It turns out this land is part of the La Honda Creek Open Space Preserve, kind of. The land where the old road runs is still privately owned, but there’s equestrian only trail access to Harrington Creek Trail from here. Use permit required.

Hikers wanting to visit Harrington Creek Trail start at the staging area off Sears Ranch Road. Bikers, you’re out of luck. There’s no access to this preserve, a lot of which is still a working ranch.

When age ends a tradition, it hurts like hell

March 25, 2019

Jobst Brandt is all smiles as he nears the summit on the New Idria ride in 2003.


With April just around the corner my thoughts turn to the New Idria ride, which I started doing in 2003 with Jobst Brandt and friends.

Bruce Hildenbrand, no stranger to adventure rides, turned me on to the 115-mile route through the wilds of San Benito County.

I was young and strong enough back then to finish the ride before dark. Jobst, despite being 68 years old, had no difficulties making the arduous trek that included a climb on a gnarly dirt road to 4,450 feet altitude.

Where Jobst got his strength is a mystery, but his massive legs could power his 185-pound frame up the steepest roads, including three-week rides in the Alps.

Memories are all that’s left for me. I’ve lost so much leg strength that a ride of such rigor would be impossible. It happens to everyone, eventually.

It happened to Jobst on a foggy morning in January 2011. The effort of a ride to Santa Cruz and home — 120 miles — was his idea of a fun day. He crashed early in the ride, his body and mind unable to cope with the demands.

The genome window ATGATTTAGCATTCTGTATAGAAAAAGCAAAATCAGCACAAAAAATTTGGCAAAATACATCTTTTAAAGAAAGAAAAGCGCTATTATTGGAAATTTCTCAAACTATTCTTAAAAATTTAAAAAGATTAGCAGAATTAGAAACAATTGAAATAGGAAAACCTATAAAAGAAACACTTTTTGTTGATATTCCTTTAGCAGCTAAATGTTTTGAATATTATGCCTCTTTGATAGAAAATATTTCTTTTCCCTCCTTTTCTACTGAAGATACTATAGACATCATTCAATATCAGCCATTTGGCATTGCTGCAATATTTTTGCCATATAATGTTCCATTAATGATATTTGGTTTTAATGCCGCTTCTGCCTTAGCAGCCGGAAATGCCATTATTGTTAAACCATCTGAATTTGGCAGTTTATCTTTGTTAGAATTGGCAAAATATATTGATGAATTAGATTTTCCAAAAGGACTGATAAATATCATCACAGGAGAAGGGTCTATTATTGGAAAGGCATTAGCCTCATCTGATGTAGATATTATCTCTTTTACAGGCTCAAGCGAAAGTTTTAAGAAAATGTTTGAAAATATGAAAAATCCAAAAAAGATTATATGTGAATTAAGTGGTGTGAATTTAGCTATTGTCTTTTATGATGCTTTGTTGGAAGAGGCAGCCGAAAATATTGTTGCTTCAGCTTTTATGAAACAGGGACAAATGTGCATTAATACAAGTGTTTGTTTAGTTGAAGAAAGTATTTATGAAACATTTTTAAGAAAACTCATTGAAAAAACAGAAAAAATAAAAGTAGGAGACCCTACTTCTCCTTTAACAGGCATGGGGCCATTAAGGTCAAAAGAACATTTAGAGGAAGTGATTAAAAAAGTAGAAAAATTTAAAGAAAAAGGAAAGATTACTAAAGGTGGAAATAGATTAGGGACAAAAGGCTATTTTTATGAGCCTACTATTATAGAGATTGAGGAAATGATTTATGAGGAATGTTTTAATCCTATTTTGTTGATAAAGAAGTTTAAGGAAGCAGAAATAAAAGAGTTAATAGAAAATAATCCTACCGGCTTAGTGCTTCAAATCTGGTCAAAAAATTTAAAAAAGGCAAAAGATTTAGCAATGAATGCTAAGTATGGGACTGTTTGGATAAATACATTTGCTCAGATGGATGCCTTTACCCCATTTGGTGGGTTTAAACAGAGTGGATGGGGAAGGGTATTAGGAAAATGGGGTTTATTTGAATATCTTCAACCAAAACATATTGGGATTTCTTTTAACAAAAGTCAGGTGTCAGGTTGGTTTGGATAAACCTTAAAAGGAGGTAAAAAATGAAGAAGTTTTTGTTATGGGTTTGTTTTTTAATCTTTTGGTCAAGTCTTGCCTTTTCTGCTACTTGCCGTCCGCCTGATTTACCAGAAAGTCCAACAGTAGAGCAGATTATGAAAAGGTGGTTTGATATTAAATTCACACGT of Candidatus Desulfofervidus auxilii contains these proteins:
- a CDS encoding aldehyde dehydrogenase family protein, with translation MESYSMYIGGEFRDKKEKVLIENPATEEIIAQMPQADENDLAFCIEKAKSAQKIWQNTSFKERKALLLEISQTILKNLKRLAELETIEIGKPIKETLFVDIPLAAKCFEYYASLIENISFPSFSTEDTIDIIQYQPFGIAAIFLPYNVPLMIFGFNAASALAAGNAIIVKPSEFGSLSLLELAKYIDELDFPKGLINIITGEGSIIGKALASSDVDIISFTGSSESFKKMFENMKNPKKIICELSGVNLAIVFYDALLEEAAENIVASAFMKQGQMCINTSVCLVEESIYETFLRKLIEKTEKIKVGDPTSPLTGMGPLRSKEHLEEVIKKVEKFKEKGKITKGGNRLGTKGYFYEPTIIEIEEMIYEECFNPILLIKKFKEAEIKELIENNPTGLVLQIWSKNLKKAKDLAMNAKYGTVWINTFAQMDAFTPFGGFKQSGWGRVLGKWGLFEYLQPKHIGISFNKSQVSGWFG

I often thought about just when and how I would accept old age. It’s not an easy thing, accepting that your mind is willing, but your body is not. In 2017, after riding 118 miles on the Mt. Hamilton loop, I decided I had had enough.

It wasn’t fun anymore. My body ached in so many places I can’t name them all. It wasn’t for lack of fitness. It was just old age.

Unlike Jobst, who often said he would continue doing the same rides until the bitter end, I decided to ride fewer miles.

A hit and run accident in 2018 told me that not only was I getting old, the odds were running against me, like the front-line soldier who wonders when the bullet with his name on it will find him.

Now when I go for a ride, I think about the distance and traffic. With a little planning I can cover most of the routes I used to do, after a drive to Skyline Boulevard, a bus or train ride.